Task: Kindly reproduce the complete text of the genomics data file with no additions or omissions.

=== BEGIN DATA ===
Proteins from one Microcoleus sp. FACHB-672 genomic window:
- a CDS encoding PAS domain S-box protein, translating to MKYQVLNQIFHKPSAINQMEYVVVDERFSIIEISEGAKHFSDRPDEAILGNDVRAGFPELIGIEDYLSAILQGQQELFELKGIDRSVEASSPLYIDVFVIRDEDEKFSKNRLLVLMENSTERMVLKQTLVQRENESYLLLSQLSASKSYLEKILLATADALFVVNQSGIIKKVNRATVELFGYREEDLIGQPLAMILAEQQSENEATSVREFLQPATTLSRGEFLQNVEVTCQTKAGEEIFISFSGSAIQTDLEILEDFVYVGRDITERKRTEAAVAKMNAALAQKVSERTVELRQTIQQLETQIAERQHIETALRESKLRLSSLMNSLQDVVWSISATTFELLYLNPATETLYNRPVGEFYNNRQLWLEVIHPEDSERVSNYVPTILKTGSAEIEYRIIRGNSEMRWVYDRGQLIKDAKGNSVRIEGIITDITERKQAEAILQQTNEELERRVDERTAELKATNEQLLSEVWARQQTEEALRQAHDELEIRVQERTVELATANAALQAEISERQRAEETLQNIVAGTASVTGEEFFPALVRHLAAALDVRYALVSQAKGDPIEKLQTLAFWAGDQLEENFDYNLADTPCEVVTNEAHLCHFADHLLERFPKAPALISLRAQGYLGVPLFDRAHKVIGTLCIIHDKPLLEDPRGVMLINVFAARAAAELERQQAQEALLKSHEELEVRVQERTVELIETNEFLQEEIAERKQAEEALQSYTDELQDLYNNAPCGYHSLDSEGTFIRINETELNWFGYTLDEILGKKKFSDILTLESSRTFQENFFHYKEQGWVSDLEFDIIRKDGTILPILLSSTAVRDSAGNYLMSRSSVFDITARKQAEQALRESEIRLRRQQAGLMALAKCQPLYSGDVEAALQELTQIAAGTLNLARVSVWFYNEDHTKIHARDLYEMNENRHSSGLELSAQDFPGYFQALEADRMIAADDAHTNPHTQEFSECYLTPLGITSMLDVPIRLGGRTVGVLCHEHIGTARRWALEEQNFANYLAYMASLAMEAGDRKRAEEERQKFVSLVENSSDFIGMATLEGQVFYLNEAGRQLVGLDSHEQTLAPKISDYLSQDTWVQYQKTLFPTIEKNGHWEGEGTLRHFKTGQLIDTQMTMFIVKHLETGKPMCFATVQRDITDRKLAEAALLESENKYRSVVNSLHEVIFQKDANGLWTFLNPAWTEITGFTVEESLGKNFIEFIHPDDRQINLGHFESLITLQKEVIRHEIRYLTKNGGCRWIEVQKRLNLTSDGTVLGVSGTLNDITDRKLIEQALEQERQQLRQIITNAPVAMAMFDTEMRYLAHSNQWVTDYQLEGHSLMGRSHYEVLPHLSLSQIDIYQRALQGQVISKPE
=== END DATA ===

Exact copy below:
Proteins from one Microcoleus sp. FACHB-672 genomic window:
- a CDS encoding PAS domain S-box protein, translating to MKYQVLNQIFHKPSAINQMEYVVVDERFSIIEISEGAKHFSDRPDEAILGNDVRAGFPELIGIEDYLSAILQGQQELFELKGIDRSVEASSPLYIDVFVIRDEDEKFSKNRLLVLMENSTERMVLKQTLVQRENESYLLLSQLSASKSYLEKILLATADALFVVNQSGIIKKVNRATVELFGYREEDLIGQPLAMILAEQQSENEATSVREFLQPATTLSRGEFLQNVEVTCQTKAGEEIFISFSGSAIQTDLEILEDFVYVGRDITERKRTEAAVAKMNAALAQKVSERTVELRQTIQQLETQIAERQHIETALRESKLRLSSLMNSLQDVVWSISATTFELLYLNPATETLYNRPVGEFYNNRQLWLEVIHPEDSERVSNYVPTILKTGSAEIEYRIIRGNSEMRWVYDRGQLIKDAKGNSVRIEGIITDITERKQAEAILQQTNEELERRVDERTAELKATNEQLLSEVWARQQTEEALRQAHDELEIRVQERTVELATANAALQAEISERQRAEETLQNIVAGTASVTGEEFFPALVRHLAAALDVRYALVSQAKGDPIEKLQTLAFWAGDQLEENFDYNLADTPCEVVTNEAHLCHFADHLLERFPKAPALISLRAQGYLGVPLFDRAHKVIGTLCIIHDKPLLEDPRGVMLINVFAARAAAELERQQAQEALLKSHEELEVRVQERTVELIETNEFLQEEIAERKQAEEALQSYTDELQDLYNNAPCGYHSLDSEGTFIRINETELNWFGYTLDEILGKKKFSDILTLESSRTFQENFFHYKEQGWVSDLEFDIIRKDGTILPILLSSTAVRDSAGNYLMSRSSVFDITARKQAEQALRESEIRLRRQQAGLMALAKCQPLYSGDVEAALQELTQIAAGTLNLARVSVWFYNEDHTKIHARDLYEMNENRHSSGLELSAQDFPGYFQALEADRMIAADDAHTNPHTQEFSECYLTPLGITSMLDVPIRLGGRTVGVLCHEHIGTARRWALEEQNFANYLAYMASLAMEAGDRKRAEEERQKFVSLVENSSDFIGMATLEGQVFYLNEAGRQLVGLDSHEQTLAPKISDYLSQDTWVQYQKTLFPTIEKNGHWEGEGTLRHFKTGQLIDTQMTMFIVKHLETGKPMCFATVQRDITDRKLAEAALLESENKYRSVVNSLHEVIFQKDANGLWTFLNPAWTEITGFTVEESLGKNFIEFIHPDDRQINLGHFESLITLQKEVIRHEIRYLTKNGGCRWIEVQKRLNLTSDGTVLGVSGTLNDITDRKLIEQALEQERQQLRQIITNAPVAMAMFDTEMRYLAHSNQWVTDYQLEGHSLMGRSHYEVLPHLSLSQIDIYQRALQGQVISKPE